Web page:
TALLAHASSEE, Fla. (AP) — The Florida Senate on Wednesday charged ahead with a nearly $71 billion budget, despite complaints from university students, hospital lobbyists and even some Republicans in the House about some of the decisions contained in the spending plan.
The Senate Budget Committee voted unanimously for the budget proposal after a marathon all-day session that focused primarily on the deep cuts the budget has in store for the state’s 11 public universities. The legislation also cuts spending on hospitals, limits emergency room visits for poor patients, and eliminates thousands of state worker jobs.
“It’s a tough budget,” said Sen. John Thrasher, R-St. Augustine. “It was a tough budget last year and it’s even tougher this year.”
Some senators wound up engaging in a back-and-forth with students from the University of South Florida, who were angered at what they saw as cuts that targeted their school because of an ongoing feud over the fate of a branch campus in Lakeland. Sen. J.D. Alexander, R-Lake Wales and Senate budget chief, has been pushing hard to turn loose the branch and transform it into the state’s newest stand-alone university.
The state panel that oversees the state university system voted last year for guidelines the branch campus must meet to win its independence but the Senate has a stand-alone bill that would mandate the creation of Florida Polytechnic University.
“In my view of the world, this is a divorce that needs to happen,” Alexander said.
The proposed Senate budget cuts state funding for all universities by $400 million, but it hits some schools, including USF, harder based on the size of existing budget reserves. Alexander and other top Republicans contended that this would be a one-year reduction in funding that would enable the Senate to avoid deeper cuts in order parts of the budget.
There were terse moments between Tampa Bay senators and other Republicans over the USF budget cuts with Sen. Jim Norman, R-Tampa, accusing some of his fellow Republicans of balancing the budget on the backs of students.
Senators did make one key change late in the day in an effort to short-circuit some of the criticism. They removed a provision from a bill to freeze $25 million in money for USF until university administrators took the legal steps to create Florida Polytechnic.
But it’s clear that the haggling over money for state universities could become a major sticking point in the remaining weeks of the session. Lawmakers have until early March to pass a new budget that will cover state spending from July 2012 to June 2013.
The House has already passed its proposed 2012 budget and does not include anywhere near the same level of cuts for state universities.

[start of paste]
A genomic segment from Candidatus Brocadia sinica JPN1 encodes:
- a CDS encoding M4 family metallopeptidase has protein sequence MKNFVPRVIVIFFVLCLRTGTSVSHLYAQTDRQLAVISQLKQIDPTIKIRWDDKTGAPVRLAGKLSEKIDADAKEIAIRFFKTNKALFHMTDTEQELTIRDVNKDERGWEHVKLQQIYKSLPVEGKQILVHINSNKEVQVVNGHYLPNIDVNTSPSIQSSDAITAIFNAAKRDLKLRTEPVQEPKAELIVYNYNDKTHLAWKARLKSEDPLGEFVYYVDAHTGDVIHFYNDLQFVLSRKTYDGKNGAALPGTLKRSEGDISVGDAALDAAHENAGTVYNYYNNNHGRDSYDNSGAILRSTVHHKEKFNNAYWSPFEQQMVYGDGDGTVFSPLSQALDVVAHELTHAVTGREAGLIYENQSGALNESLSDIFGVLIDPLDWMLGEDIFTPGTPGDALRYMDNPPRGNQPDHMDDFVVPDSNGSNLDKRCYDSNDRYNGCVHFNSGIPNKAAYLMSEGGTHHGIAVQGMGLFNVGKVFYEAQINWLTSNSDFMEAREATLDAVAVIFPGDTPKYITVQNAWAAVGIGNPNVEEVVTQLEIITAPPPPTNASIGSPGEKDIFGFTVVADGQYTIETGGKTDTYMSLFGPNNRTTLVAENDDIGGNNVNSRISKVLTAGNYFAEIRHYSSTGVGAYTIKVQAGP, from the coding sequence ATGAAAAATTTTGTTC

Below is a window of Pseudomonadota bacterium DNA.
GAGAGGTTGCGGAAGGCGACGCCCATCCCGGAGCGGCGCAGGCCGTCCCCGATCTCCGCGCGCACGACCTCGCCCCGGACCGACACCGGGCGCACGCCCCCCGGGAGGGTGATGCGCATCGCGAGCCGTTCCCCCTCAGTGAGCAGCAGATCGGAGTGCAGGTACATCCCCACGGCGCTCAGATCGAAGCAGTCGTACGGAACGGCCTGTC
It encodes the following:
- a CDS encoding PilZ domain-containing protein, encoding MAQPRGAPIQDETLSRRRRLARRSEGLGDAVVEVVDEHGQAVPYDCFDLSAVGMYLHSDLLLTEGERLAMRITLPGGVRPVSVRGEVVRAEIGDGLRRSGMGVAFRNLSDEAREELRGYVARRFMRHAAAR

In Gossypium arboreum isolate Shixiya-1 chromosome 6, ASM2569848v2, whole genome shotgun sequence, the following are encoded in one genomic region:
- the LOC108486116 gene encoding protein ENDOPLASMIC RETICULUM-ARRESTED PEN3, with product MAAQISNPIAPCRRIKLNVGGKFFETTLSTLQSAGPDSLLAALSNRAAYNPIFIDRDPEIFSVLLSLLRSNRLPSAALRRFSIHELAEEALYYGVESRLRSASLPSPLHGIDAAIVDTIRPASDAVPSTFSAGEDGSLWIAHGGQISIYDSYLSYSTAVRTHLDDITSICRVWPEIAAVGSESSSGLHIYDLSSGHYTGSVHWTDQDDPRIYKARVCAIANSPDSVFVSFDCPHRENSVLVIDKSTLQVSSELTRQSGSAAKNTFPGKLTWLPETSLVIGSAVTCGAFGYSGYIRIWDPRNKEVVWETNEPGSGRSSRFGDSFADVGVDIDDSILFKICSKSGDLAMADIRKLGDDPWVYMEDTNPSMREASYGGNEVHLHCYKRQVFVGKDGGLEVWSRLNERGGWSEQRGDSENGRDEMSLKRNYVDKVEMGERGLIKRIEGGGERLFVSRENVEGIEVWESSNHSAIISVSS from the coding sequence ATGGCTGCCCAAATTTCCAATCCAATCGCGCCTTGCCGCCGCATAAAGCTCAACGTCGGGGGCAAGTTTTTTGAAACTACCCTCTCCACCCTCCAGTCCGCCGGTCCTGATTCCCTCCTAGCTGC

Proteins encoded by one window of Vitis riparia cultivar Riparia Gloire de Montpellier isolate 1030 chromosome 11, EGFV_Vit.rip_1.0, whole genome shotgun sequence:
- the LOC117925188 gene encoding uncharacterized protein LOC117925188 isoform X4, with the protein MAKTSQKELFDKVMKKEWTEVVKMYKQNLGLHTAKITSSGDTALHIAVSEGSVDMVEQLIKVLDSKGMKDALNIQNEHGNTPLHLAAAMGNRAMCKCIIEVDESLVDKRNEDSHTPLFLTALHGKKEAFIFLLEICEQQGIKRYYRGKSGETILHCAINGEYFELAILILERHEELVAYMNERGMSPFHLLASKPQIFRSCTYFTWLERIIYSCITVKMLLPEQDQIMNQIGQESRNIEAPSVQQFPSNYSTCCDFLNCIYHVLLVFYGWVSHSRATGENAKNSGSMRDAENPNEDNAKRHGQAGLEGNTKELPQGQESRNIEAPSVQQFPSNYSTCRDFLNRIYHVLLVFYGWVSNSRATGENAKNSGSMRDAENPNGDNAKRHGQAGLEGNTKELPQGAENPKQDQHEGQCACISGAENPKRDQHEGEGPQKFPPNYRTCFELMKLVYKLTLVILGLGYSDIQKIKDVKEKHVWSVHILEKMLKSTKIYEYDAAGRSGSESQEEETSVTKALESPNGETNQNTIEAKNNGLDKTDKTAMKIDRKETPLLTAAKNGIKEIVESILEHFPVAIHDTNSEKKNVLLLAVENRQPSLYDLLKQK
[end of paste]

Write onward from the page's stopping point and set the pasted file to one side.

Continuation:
Rep. Will Weatherford, R-Wesley Chapel and the next House speaker, said he would not even consider a bill creating a 12th state university at a time when deep cuts are being proposed for USF.
“The House feels very strongly that universities should be treated equally,” Weatherford said. “We shouldn’t single any one of them out and treat them differently when it comes to funding. We’re going to hold on very strong to that position.”
The House and Senate budgets differ in other key ways, including overall amounts.
The House budget (HB 5001) is about $1.6 billion less because the Senate wants budget control over two local expressway authorities. The Senate budget (SB 7050) which totals nearly $70.8 billion boosts funding for road-building higher while also putting in place cuts for substance abuse programs.
The House mandates an eight percent tuition hike for college students and at least that much for university students. The Senate only has a three percent increase for students who attend the state’s 28 colleges. The Senate budget, however, does allow universities to raise tuition up to 15 percent as permitted under current law.
Both the House and Senate pour more than $1 billion in extra state funding for public schools, but the Senate is also pushing a proposal to extend school an hour of day for low-performing schools to boost time spent on reading.
Gov. Rick Scott warned earlier this year he would not support a budget unless it included extra money for public schools. But while lawmakers went along with that request they have all but rejected Scott’s proposal to overhaul the way that public hospitals are paid.
The Senate on Wednesday also moved to block a proposal by the Scott administration to close down a Panhandle prison in a rural county east of Tallahassee. The House had already voted to keep open the prison in Jefferson County after residents there said the abrupt closing of their largest employer would devastate the local economy.
Associated Press Writer Bill Kaczor contributed to this report
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Copyright 2012 The Associated Press.